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    1. Yes - you certainly get moments of magic this way. That's what I love most about writing. Hope your WIP is coming along nicely x

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  2. 'You're going to rewrite it all anyway.'

    True; oh, so true! Really enjoyed the post, Wendy. Hope your WIP is splurging well.

    x x

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    1. Thank you. WIP is still in fits and starts, fitting it in around life. But that's part of the beauty of splurging - you just keep on writing whenever, regardless!

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  3. I'm a great splurger. Have been known to splurge even before the research stage! It's wonderful what words will do when you let them out to play. Even if you abandon most of them, you've had fun along the way.

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    1. Here here. I knew there were other splurgers out there, but you see so much about planning and organised approaches to writing I did wonder if I was in a minority. Glad to meet you Jo!

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  4. Brilliant, Wendy, and thank you! I'm just starting on point 5 so am now preparing to splurge away! Need to clear my desk first though if I'm to look like that woman in the photo. And perhaps buy a dress. And I have the wrong curtains.

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  5. LOL! Yes, dress and curtains are VERY important. :)))

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  6. I love the idea of a splurge. I spend too much time worrying and fretting about nonsense and not writing a word. You have given me the kick up the backside I need. Here I go - it's going to get messy.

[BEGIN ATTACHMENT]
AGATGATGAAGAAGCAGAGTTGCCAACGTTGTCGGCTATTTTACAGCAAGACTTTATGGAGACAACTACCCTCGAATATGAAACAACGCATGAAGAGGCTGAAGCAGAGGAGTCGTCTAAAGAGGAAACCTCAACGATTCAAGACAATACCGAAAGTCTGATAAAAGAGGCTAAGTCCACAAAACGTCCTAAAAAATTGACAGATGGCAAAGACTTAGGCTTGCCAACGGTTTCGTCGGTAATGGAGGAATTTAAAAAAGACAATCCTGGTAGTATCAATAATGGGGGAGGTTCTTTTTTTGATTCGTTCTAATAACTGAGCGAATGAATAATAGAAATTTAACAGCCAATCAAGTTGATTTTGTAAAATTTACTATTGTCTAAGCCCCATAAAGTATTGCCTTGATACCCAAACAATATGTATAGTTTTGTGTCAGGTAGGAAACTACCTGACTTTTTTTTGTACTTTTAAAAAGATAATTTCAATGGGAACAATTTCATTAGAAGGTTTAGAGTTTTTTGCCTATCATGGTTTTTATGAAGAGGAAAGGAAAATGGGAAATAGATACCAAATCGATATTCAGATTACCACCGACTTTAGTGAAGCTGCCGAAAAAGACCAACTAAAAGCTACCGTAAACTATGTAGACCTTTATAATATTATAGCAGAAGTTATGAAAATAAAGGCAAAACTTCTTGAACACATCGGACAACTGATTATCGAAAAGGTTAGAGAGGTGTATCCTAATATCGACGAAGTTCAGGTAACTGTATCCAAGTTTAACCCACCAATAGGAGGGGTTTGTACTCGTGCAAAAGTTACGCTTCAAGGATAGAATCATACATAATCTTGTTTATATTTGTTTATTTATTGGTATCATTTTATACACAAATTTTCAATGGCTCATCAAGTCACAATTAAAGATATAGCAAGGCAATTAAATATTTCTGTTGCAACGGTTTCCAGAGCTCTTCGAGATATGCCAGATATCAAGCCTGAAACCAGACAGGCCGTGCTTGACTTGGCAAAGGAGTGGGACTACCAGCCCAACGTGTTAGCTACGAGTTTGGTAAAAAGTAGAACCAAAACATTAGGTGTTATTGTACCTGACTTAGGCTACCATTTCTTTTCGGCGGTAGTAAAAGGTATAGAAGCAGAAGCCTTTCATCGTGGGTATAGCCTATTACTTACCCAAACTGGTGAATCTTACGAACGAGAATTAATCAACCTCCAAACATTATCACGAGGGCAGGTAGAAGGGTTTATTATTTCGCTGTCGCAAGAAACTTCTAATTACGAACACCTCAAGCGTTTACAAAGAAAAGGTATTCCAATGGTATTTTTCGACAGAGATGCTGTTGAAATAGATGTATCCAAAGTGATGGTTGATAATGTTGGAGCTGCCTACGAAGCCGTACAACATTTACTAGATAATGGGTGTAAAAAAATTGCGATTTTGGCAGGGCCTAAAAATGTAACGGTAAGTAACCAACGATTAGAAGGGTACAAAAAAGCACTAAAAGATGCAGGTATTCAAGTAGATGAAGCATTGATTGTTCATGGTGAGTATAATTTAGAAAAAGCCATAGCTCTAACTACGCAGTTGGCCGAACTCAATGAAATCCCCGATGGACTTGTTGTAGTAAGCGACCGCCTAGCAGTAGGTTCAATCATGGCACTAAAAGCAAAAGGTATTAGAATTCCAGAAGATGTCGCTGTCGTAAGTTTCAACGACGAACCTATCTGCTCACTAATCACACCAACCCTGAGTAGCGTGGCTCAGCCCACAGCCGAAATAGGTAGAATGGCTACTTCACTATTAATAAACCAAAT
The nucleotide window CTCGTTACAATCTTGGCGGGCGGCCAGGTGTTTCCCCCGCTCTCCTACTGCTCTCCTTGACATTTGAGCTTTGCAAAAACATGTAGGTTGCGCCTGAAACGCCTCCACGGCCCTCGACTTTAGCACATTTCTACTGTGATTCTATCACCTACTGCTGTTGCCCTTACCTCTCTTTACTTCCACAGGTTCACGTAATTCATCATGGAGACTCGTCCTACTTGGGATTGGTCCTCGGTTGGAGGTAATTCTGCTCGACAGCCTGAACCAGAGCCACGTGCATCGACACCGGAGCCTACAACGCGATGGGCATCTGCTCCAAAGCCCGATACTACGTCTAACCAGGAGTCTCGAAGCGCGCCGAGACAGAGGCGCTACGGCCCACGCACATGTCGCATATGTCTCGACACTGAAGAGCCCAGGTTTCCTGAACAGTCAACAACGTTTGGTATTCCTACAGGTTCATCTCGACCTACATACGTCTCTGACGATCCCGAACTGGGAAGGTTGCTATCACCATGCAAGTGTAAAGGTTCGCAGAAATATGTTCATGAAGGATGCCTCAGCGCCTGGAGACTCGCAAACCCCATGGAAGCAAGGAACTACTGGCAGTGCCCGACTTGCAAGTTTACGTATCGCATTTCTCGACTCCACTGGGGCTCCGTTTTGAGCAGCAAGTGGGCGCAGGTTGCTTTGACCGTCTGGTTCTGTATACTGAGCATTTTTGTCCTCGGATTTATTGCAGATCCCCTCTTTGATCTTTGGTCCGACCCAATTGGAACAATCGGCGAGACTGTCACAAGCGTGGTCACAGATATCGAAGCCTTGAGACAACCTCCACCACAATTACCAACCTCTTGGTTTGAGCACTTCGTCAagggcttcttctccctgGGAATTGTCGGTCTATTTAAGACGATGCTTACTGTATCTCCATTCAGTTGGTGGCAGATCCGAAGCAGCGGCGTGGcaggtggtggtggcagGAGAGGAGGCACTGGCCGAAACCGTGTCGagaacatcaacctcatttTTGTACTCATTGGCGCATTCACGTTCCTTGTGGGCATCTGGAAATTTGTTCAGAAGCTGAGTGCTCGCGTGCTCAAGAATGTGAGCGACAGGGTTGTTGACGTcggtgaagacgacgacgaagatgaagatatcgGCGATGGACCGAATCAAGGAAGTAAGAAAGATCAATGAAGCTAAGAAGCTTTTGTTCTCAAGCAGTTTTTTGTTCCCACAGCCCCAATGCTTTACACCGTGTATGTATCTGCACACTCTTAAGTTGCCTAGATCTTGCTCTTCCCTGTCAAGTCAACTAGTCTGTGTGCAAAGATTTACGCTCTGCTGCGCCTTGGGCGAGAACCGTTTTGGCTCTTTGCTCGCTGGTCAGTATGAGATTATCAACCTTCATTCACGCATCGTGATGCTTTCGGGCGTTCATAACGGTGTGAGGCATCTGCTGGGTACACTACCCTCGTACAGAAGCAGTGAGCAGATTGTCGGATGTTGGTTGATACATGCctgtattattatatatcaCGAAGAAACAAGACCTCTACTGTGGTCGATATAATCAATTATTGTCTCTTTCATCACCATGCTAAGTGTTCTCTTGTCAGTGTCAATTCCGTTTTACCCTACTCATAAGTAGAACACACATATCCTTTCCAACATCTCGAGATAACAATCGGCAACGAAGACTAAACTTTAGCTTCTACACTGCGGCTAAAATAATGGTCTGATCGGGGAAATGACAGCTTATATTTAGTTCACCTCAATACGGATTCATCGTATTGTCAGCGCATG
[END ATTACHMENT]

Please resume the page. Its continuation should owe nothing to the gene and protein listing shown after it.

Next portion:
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    1. Ooh how exciting for you. Let me know how you get on. :)))

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  7. Great advice, Wendy. I'm a newspaper journalist and have always used the splurge method when writing my articles (often to extremely tight deadlines). Have you read the late great Ray Bradbury's Zen in the Art of Writing? He was a great proponent of splurging.
    Please check out my blog, www.bookengine.blogspot.co.uk which is a celebration of children's writers and has a particular focus on the nuts and bolts of writing. Perhaps you might be interested in doing an interview sometime?
    By the way, I'm Kendal born and bred and used to work on the Westmorland Gazette, although I live and work in Cheshire now.
    All the best.

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    1. Hi Jeremy,
      Thanks for your comments. I've never read Zen in the Art of Writing but will certainly take a look.
      I like your blog - very interesting and would be happy to do an interview. Do you want to contact me through my website? www.wendystorer.ws
      Strangely, I am researching work experience in a local newspaper for WIP (in which co-incidence/luck is a theme). It would be good to talk!
      And Kendal... ah, lovely Kendal. Do you miss it?
      Hope to hear from you soon.

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Thanks for commenting.